However, just because high speed rail wasn't voted on doesn't mean you don't make accommodations for future expansion. Part of good urban planning is to plan 10, 20, or 50 years in the future for things that may or may not happen.

    For example, the proposed first phase of high speed rail is a Denver to DIA line. As we all know, Fastracks also has a Denver to DIA line. Are we going to build both of these?! Considering each of the lines is going to cost billions of dollars somebody better find out.

    At some point it is very likely there are going to be two multi billion dollar rail projects in Colorado. Not coordinating them is ridiculous. Only considering present needs is extremely short sighted and unconscionable.

    The lawsuit doesn't have to take years to complete. Try to consider objectively how your plan could be be better. My perspective is that the distance to the light rail line issue is just whining. The underground bus terminal issue perhaps has merit but probably not. Expandability definitely does.

    I'm not going to say DIA was a model of good planning but it did allow for expansion and it is needed. It might even make DIA the busiest airport in the world in a few decades.

    Again, two multi billion dollar rail projects for Colorado must be coordinated.

  23. RTD Watch says:

    Well its already established that most of FasTracks in NOT light rail like we voted for. In fact, the only new light rail line that Union Station will serve is the West Corridor already under-construction to Lakewood and Golden.

    The rest of the lines (to DIA, Boulder/Longmont, Arvada and North Metro) are commuter/high speed rail lines (Was the Boulder line always meant to be commuter? I don't remember anymore). Yeah we didn't technically vote for that type of service but apparently RTD forgot to consult with Union Pacific and BNSF on all this, just to find out (after FasTracks passed) that light rail lines are incompatible next to the high-use freight trains lines.

    In a world where RTD actually was capable of pre-planning, this would have been figured out before we voted on it, but it wasn't, so that's what we're getting. And these changes are really why we are having problems now: RTD needs a new maintenance facility for their new types of trains and running into problems from that, the lawsuit would be null because under the original plan, there would be no need for a separation between light and commuter rail. So yeah, we basically are paying for something we didn't ask for and now the whole system will probably cost more and be delayed as a result.

  24. Anonymous says:

    DIA was designed for 50 million people, but its planners had the foresight to purchase enough land so that it could be expanded to 120 million.

  25. Ryan says:

    @ RTD Watch: The only corridor that was originally planned as light rail but is now planned as commuter rail is the Gold Line. Look it up.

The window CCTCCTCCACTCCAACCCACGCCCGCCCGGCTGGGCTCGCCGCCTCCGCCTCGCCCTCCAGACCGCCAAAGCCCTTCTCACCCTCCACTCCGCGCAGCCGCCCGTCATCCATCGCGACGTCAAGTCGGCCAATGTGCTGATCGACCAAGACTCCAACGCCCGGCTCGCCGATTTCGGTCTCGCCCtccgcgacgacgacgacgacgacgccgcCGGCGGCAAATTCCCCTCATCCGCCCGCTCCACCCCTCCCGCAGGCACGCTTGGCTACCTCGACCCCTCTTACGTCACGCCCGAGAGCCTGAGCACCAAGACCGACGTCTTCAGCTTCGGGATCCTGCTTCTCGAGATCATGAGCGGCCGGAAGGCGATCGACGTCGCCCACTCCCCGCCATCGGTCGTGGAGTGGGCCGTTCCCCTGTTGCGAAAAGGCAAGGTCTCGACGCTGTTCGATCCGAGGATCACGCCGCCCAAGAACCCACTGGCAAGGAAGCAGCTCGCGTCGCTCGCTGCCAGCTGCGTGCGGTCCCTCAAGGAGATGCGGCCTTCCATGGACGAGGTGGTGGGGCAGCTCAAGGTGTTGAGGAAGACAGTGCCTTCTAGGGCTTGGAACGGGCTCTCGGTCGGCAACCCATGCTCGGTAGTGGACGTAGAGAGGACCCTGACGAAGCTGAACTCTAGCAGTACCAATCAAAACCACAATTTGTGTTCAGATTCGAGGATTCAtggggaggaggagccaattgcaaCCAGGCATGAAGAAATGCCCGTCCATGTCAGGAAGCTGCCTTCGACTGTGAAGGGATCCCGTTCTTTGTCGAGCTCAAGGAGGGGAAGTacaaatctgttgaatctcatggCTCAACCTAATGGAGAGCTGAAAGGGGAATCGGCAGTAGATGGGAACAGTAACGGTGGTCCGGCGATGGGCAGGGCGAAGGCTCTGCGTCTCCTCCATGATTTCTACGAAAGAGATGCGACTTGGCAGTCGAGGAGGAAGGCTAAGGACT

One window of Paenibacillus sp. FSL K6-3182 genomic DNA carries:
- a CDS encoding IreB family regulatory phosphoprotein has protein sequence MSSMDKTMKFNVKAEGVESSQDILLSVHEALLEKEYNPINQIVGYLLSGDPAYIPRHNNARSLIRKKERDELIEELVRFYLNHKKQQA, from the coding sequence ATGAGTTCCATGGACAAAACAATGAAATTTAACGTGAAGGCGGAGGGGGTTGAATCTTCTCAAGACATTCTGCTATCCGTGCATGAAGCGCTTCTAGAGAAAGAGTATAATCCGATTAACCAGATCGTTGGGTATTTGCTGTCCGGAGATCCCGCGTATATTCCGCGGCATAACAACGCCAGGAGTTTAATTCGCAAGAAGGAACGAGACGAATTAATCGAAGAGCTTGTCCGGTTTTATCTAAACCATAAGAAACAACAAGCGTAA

That said, the Union Station plan is a disappointment, and classic kowtowing to private development interests.

  26. Anonymous says:

    two lines to the airport is not a huge deal (we will probably end up with multiple, normal speed trains routed to there at some point)

    having a high-speed train present will not be a deterrent to ride, it will just serve a different purpose. undoubtedly it will be more than $3 and will be much faster, have no stops between DIA and downtown, serve more business, skiers and people-running-late business.

  27. Anonymous says:

    I fully support the light rail station being located along the railroad tracks instead of closer to Union Station. If you walk the distance to the station it really is not that far at all. With all of the commuter trains stopping right behind Union Station, it will have all of the pedestrian capacity it can handle anyway. Union Station is not all that large, nothing like Grand Central Station or D.C.'s main train station. Also, once all of the CPV is built-up, this area will be a densely developed part of downtown and not the currently barren, un-inviting lots. People will find the area engaging and not mind walking through it, or catching a transfer at the undergroung bus station. I think it is an inefficient use of space to curve the light-rail tracks closer to Union Station because it prevents alot of land from being developed for office, retail, and residential use. Efficiency is not the same as "kowtowing to developers."

    Corey

  28. Anonymous says:

    The Paris Metro system, which is generally considered one of the best in the world, routinely causes people to walk more than 2 blocks to transfer, and it has done just fine. We are in a sad state indeed, if we view a 2-block walk as some kind of horrible imposition.